Fika och Choklad
“Is there anyone here who is Swedish?’, the young woman on stage asked tonight at Sydney’s Arthouse Hotel. As much as I was tempted to reply “yes”, I figured it was a little too much for me to claim Swedishness, since I was descended from a varied group of English, Irish and Scottish settlers and convicts, including a family who had arrived in Australia on the Third Fleet. There’s a fair bit of my ancestry I’m unsure about, but I’m guessing it’s mostly Irish genes that I have. “Put your hands down”, she said to the nearby group of Danes.
In the mid-evening break, I chatted with the woman who had told her story of being a Youth Exchange student in the far north of Sweden (about 600km from Stockholm, she told me) and who discovered the delights of fika. Fika is the Swedish word which I understood to mean a coffee break. But in the far north of Sweden where she lived for a year, fika meant consuming large amounts of cakes.
It was her story around the theme of “vice” which she told as part of Now Hear This, a story-telling night which has recently begun in Sydney, and which I have some involvement with (disclosure). “It’s a bit like The Moth” I’ve told a few people.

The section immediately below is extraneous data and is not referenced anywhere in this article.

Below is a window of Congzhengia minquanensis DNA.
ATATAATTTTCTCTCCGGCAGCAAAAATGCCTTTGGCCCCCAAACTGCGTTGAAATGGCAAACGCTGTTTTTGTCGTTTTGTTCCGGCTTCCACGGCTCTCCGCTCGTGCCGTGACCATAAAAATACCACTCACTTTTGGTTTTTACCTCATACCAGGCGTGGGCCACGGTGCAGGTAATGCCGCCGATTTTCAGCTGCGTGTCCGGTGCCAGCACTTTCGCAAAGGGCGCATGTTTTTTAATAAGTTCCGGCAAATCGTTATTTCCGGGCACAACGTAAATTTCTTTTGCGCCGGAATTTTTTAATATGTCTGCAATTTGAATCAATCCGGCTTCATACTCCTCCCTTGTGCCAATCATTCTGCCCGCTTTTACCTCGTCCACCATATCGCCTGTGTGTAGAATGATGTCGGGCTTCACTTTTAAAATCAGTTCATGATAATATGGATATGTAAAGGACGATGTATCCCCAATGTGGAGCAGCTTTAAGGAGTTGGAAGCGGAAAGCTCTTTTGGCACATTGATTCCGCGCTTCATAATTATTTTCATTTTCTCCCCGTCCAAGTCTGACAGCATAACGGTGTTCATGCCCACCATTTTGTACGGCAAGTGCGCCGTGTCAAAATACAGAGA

The second story tonight also had a theme I could relate to: researching family history. The bloke, obviously a retired gentleman, spoke of his “addiction” to travelling to cemeteries and hotels in search of long lost grandfathers. I knew exactly what he was talking about, as you may have noted from the many adventures on my website.
As someone who has spoken quite publicly about her experiences with weight loss and gastric banding, the host of “Now Hear This”, Melanie Tait spoke about her vice – chocolate.
The combination of Swedishness and chocolate opened up a desire in me also. And so on the way home, instead of catching a cab straight from the hotel, I walked through Hyde Park and headed towards Sydney’s Oxford Street.
As I’ve noticed previously, there have been a number of stores in Sydney which have recently been selling the Swedish confectionary, Daim. Those locations have included my own local convenience store, as well as convenience stores on Broadway. Sadly, “supplies” have dried up, and so I headed with an almost manic desire in my eyes towards Duffy Brothers supermarket on Oxford Street, which I’d known previously to have sold the authentic Swedish version of Daim. They had also previously stocked another well known Swedish brand, Marabou. As the woman who spoke on stage tonight had observed, the Swedes know how to do sweets very well. In fact, I read the other day, Swedes were the largest consumers of sugar in the world.
Like a junkie looking for a hit, I walked back and forward along the chocolate aisle at the Duffy Brothers, only to discover they no longer stock Daim or Marabou.